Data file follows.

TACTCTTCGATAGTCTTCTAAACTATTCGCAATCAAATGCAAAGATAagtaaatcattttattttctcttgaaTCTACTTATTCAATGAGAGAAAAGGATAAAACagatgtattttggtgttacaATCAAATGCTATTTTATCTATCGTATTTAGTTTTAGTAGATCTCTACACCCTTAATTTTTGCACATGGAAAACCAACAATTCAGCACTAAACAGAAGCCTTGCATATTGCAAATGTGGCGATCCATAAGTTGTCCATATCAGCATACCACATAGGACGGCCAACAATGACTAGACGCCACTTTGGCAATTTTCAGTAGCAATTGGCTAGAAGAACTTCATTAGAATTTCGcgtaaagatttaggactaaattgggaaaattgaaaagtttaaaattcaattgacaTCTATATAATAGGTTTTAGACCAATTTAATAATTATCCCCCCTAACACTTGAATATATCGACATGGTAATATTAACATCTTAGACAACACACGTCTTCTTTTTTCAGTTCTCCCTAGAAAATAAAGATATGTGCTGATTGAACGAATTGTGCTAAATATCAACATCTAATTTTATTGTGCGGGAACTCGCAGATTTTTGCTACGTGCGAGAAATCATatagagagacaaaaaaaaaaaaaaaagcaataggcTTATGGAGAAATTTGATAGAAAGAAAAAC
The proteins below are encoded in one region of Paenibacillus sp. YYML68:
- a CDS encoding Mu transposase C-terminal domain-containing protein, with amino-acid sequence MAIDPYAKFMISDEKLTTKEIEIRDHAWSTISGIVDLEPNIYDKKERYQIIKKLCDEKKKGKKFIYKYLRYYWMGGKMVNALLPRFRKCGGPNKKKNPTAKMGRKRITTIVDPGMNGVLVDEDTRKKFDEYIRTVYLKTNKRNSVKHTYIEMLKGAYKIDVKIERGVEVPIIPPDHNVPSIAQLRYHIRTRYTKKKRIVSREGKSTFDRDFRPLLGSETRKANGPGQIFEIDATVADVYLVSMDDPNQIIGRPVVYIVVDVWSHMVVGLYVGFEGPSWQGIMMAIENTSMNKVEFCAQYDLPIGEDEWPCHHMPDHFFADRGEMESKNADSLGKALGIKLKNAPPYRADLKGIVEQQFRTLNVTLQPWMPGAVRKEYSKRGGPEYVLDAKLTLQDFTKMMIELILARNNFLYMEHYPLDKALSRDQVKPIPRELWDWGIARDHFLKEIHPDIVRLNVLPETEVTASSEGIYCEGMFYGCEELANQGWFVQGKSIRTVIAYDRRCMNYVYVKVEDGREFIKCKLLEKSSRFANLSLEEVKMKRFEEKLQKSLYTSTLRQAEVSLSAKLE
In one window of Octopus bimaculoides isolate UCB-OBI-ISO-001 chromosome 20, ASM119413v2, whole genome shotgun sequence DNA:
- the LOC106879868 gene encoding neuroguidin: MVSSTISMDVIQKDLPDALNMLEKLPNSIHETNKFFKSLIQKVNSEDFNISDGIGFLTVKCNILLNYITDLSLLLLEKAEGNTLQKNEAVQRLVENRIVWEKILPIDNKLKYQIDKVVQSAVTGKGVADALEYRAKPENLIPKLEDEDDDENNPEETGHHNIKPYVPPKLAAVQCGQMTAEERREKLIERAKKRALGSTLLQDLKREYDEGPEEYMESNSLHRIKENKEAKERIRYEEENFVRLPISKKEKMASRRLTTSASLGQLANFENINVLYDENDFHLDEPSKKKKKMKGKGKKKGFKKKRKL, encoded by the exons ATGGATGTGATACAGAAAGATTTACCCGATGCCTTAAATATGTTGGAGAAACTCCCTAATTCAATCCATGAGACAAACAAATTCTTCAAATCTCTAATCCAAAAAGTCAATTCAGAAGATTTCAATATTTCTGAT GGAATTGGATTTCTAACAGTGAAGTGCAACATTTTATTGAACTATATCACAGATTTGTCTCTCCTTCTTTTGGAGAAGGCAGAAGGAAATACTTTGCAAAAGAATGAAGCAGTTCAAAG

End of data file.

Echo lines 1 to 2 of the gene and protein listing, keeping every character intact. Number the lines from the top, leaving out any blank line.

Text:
TACTCTTCGATAGTCTTCTAAACTATTCGCAATCAAATGCAAAGATAagtaaatcattttattttctcttgaaTCTACTTATTCAATGAGAGAAAAGGATAAAACagatgtattttggtgttacaATCAAATGCTATTTTATCTATCGTATTTAGTTTTAGTAGATCTCTACACCCTTAATTTTTGCACATGGAAAACCAACAATTCAGCACTAAACAGAAGCCTTGCATATTGCAAATGTGGCGATCCATAAGTTGTCCATATCAGCATACCACATAGGACGGCCAACAATGACTAGACGCCACTTTGGCAATTTTCAGTAGCAATTGGCTAGAAGAACTTCATTAGAATTTCGcgtaaagatttaggactaaattgggaaaattgaaaagtttaaaattcaattgacaTCTATATAATAGGTTTTAGACCAATTTAATAATTATCCCCCCTAACACTTGAATATATCGACATGGTAATATTAACATCTTAGACAACACACGTCTTCTTTTTTCAGTTCTCCCTAGAAAATAAAGATATGTGCTGATTGAACGAATTGTGCTAAATATCAACATCTAATTTTATTGTGCGGGAACTCGCAGATTTTTGCTACGTGCGAGAAATCATatagagagacaaaaaaaaaaaaaaaagcaataggcTTATGGAGAAATTTGATAGAAAGAAAAAC
The proteins below are encoded in one region of Paenibacillus sp. YYML68: